Building a car

If you are new to Defold, this guide will help you getting your bearings right in the editor. It also explains the basic ideas and the most common building blocks in Defold: Game objects, Collections, Scripts and Sprites.

We’re going to start from an empty project and work step by step to a very small, playable application. At the end you will hopefully have a feel for how Defold works and you will be ready to tackle a more extensive tutorial or dive right into the manuals.

The editor

Start by creating a new project and opening it in the editor. If you double-click the file main/main.collection the file will open up:

Editor overview

The editor consists of the following main areas:

Assets pane
This is a view of all files in your project. Different file types have different icons. Double click on a file to open in in a designated editor for that file type. The special read-only folder builtins is common for all projects and include useful items like a default render script, a font, materials for rendering various components and other things.
Main Editor View
Depending on which filetype you’re editing, this view will show an editor for that type. Most commonly used is the Scene editor that you see here. Each open file is shown in a separate tab.
Changed Files
Contains a list of all the edits you have made in your branch since last synchronization. So if you see anything in this pane, you have changes that are not on the server yet. You can open a text-only diff and revert changes through this view.
The content of the currently edited file in a hierarchical view. You can add, delete, modify and select objects and components through this view.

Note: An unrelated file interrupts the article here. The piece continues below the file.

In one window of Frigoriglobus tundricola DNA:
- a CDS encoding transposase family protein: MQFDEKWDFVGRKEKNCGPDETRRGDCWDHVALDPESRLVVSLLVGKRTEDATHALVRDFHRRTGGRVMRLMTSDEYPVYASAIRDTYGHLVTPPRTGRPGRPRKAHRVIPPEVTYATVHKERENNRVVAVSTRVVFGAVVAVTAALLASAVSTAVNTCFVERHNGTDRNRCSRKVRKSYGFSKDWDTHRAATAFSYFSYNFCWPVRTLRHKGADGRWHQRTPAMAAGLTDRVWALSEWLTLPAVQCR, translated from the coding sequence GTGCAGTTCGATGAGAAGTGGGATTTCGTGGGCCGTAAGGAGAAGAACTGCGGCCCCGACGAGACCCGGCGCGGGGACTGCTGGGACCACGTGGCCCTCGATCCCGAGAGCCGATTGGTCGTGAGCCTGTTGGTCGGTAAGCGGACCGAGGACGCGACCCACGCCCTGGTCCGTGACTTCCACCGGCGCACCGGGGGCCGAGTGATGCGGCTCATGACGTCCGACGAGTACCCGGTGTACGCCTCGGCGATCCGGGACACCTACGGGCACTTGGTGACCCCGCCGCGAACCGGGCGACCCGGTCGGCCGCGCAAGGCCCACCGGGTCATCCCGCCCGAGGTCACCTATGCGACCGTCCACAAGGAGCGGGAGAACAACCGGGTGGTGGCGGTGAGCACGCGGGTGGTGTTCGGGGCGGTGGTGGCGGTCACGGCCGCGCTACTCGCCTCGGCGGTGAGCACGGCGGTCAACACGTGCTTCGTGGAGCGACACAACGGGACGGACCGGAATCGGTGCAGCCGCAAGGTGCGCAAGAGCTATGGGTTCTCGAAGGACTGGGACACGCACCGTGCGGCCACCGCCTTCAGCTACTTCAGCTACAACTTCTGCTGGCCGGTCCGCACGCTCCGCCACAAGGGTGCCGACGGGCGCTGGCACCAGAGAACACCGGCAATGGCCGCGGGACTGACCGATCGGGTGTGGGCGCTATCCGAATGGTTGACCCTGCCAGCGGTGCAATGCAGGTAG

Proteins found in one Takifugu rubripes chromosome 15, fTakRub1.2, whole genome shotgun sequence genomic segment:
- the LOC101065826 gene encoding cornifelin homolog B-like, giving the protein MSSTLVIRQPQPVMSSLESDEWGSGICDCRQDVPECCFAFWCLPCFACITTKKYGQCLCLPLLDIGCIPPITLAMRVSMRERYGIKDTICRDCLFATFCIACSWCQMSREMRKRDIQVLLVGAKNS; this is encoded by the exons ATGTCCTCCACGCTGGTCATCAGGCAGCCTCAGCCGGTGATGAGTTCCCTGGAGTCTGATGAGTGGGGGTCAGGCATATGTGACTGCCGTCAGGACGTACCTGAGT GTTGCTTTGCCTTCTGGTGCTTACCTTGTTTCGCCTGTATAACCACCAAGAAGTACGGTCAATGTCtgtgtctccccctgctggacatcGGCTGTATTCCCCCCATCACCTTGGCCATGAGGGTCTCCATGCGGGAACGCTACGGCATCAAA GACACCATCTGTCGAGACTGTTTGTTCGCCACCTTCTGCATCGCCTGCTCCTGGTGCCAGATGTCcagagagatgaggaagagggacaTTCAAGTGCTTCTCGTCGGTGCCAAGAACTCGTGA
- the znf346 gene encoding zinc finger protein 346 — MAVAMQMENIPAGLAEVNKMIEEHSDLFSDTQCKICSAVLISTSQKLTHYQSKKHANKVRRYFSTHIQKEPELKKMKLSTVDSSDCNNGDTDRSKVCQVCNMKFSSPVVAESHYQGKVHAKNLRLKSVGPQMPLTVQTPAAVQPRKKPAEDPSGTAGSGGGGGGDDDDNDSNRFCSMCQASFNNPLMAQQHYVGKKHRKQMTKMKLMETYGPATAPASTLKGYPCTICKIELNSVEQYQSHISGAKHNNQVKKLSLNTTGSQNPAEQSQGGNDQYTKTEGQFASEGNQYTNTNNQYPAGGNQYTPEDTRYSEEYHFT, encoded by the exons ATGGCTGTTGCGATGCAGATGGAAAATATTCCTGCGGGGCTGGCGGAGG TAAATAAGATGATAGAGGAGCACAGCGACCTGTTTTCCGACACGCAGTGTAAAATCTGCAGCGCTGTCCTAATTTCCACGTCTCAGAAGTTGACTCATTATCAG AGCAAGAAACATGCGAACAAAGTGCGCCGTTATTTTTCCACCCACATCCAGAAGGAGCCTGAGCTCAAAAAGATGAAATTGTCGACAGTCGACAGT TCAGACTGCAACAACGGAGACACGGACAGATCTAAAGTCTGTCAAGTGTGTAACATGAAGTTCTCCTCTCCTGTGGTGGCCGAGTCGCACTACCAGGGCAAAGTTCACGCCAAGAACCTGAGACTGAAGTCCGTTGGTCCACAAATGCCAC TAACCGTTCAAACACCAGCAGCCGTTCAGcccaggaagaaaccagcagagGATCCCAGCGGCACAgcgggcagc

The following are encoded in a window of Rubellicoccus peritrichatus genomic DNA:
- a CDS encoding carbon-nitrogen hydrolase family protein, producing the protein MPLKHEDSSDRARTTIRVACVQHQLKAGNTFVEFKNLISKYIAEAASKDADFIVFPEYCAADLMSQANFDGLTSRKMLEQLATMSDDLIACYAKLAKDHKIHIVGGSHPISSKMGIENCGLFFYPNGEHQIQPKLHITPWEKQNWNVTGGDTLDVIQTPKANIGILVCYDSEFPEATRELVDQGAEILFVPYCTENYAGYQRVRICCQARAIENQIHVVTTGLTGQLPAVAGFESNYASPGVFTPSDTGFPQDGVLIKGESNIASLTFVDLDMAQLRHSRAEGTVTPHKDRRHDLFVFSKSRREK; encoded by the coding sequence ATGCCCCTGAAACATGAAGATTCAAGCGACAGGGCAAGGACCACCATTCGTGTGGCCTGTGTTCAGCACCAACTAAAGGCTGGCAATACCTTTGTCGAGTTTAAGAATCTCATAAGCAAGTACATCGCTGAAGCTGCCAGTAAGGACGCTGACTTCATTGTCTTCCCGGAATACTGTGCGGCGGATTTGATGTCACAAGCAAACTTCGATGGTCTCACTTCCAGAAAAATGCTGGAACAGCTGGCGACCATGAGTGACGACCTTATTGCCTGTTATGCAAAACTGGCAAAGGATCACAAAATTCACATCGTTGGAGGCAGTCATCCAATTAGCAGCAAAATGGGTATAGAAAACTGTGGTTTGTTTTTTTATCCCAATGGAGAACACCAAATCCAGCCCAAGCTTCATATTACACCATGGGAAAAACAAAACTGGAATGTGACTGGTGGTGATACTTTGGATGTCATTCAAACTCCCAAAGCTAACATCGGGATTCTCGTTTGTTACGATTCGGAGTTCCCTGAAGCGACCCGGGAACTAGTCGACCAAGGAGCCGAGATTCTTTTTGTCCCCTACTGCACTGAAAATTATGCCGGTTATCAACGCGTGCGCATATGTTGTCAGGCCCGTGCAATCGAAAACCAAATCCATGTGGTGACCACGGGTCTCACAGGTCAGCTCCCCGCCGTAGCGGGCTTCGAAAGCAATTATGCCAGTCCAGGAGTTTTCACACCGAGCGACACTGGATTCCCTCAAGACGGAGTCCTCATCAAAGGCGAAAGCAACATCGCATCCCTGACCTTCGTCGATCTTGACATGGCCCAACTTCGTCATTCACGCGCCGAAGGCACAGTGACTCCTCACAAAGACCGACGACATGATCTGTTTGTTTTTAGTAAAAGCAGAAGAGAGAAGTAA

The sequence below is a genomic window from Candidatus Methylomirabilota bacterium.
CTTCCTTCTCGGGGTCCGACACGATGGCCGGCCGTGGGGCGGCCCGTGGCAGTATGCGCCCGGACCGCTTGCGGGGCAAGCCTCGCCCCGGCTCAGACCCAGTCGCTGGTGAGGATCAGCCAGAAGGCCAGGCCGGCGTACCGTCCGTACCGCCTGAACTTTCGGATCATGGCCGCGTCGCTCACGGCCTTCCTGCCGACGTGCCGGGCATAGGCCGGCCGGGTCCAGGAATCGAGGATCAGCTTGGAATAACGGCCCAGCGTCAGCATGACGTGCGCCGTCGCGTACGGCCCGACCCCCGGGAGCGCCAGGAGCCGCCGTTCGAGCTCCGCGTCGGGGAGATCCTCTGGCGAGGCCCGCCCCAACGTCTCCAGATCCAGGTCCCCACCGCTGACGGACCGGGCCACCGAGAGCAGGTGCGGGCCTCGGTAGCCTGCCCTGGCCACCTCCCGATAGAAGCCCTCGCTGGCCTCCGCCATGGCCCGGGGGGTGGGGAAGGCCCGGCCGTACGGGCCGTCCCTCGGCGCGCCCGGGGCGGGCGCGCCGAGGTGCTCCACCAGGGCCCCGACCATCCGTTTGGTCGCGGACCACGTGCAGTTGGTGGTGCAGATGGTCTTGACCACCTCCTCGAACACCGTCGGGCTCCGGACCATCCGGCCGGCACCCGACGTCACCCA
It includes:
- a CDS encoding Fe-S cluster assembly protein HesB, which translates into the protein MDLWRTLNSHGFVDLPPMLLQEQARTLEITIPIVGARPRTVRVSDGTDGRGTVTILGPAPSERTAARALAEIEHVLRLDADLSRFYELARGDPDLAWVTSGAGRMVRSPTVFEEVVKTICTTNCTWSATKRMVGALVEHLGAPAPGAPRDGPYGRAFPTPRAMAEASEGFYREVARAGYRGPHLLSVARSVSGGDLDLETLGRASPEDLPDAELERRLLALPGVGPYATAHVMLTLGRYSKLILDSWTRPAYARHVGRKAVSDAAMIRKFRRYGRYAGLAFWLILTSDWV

The properties set on the currently selected object or component.
When running the game, this view captures output (logging, errors, debug info etc) coming from the game engine, and also any custom print() and pprint() debug messages from your scripts. If your app or game won’t start the console is the first thing to check. Behind the console are a set of tabs displaying error information as well as a curve editor that is used when building particle effects.

Running the game

The “Empty” project template actually isn’t completely empty. As you’ve already seen, it contains one game object with a simple image. Select Project ▸ Build and Launch to build the project and launch the game.

Build and launch

It’s perhaps not very exciting, but it’s a running Defold game application and we can easily modify it into something more interesting. So let’s do that.

First of all, let’s clean the file main.collection of the one game object it contains. Select “logo” in the Outline view, right-click and select Delete. That’s it. If you run the game again, the application window will be totally black.

Delete game object

Assembling the car

The first thing we’re going to do is to create a new collection. A collection is a container of game objects that you have placed and put into position. Collections are most commonly used to build game levels but they are very useful whenever you need to reuse groups and/or hierarchies of game objects that belong together. It might be helpful to think about collections as a kind of prefab.

Click on the main folder in the Assets pane, then right-click and select New ▸ Collection File. You can also select File ▸ New ▸ Collection File from the main menu.